Cascais is a charming seaside town in the Greater Lisbon region, located on the Portuguese Riviera. It is a cosmopolitan centre and tourist destination. It attracted the rich and royal families to spend summers with the excellent coastal location. Foreign kings and royal families such as King Edward VIII of the United Kingdom, King Carlos I of Spain and King Umberto II of Italy claimed the town as their home. Today, Cascais is one of the wealthiest municipalities in both Portugal and the Iberian Peninsula. It is a symbol of high quality living. Not difficult to imagine, the real estate cost is soaring high.
The little gem welcomes its guests with the picturesque beach, Praia da Rainha. Literally, it is translated as the 'The Queen's beach' as this beautiful small cove was chosen by Queen Dona Amelia as her private beach. The beautiful beach with its proximity to the railway station draws crowds during the holiday period.
We then headed to the direction of the sea. A beautiful yacht harbour came into sight. Round a corner stands the Tower of Santo Antonio de Cascais. It is raw and mighty. Strolling along the streets we saw beautiful houses. Next was the Pousada Hotel and Art District. It is a luxury hotel set within the walls of the historical fortress of the symbolic 16th century Citadel of Cascais. This is the first hotel in Europe which has an art district. It exhibits "in loco" creation by the residing and guest artists in constant dynamics between guests and Art.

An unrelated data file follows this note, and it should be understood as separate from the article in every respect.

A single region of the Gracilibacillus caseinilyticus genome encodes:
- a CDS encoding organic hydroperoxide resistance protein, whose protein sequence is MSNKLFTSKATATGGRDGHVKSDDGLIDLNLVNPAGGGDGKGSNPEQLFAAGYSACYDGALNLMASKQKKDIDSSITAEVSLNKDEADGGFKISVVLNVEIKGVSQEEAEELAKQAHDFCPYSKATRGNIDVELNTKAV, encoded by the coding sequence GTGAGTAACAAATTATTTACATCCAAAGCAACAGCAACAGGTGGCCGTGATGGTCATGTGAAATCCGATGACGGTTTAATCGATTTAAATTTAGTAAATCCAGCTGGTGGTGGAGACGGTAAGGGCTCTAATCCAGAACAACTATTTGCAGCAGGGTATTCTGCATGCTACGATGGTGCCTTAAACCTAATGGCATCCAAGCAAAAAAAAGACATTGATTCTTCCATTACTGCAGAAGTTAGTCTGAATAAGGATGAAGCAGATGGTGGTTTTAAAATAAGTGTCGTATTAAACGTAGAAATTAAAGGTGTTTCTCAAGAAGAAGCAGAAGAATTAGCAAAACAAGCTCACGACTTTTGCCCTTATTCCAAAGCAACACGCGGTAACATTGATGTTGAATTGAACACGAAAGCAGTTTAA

Going west is the Museum Quarter. One can choose to visit museums or enjoy a leisure walk between the museums. Museums include:
It was constructed in early 1900 by the Irish tobacco millionaire Jorge O'Neill. His private art collection is displayed. Exhibits include 17th century Oriental art, Indo-Portuguese furniture and an assortments of other varied artifacts. The weather was terrific good. We opt to walk around the Museum Quarter, Hens, peacocks walked freely around.
|Condes de Castro Guimarães Museum - Chapel|
It shows the history of fishing and sailing at Cascais and the royal connection of sailing.
Exhibits are primarily donations by Paula Rego. They include paintings by her late husband, the artist Victor Willing and some of the models used by the donor.
Around the Museum Quarter is the Jardim Marechal Carmona dotted with art pieces and sculptures. Local residents enjoyed the space and sunshine.
Walking further west, about 2km from Cascais, lies the Boca do Inferno (Hell's mouth). It is an interesting cliff formation, a small bay and natural arch resulted by endless pounding of the Atlantic Ocean. The walk along the coastal line is gorgeous. Visitors are rewarded with great views of rocks, birds and natural scenery.
Last but not the least, but perhaps the most beautiful and enjoyable promenade is the beachfront walk from Cascais to Estroil. It is a very popular 3km flat walk. Strolling along the path captures very beautiful views of the open sea, best beaches, historical buildings, cafes and restaurants.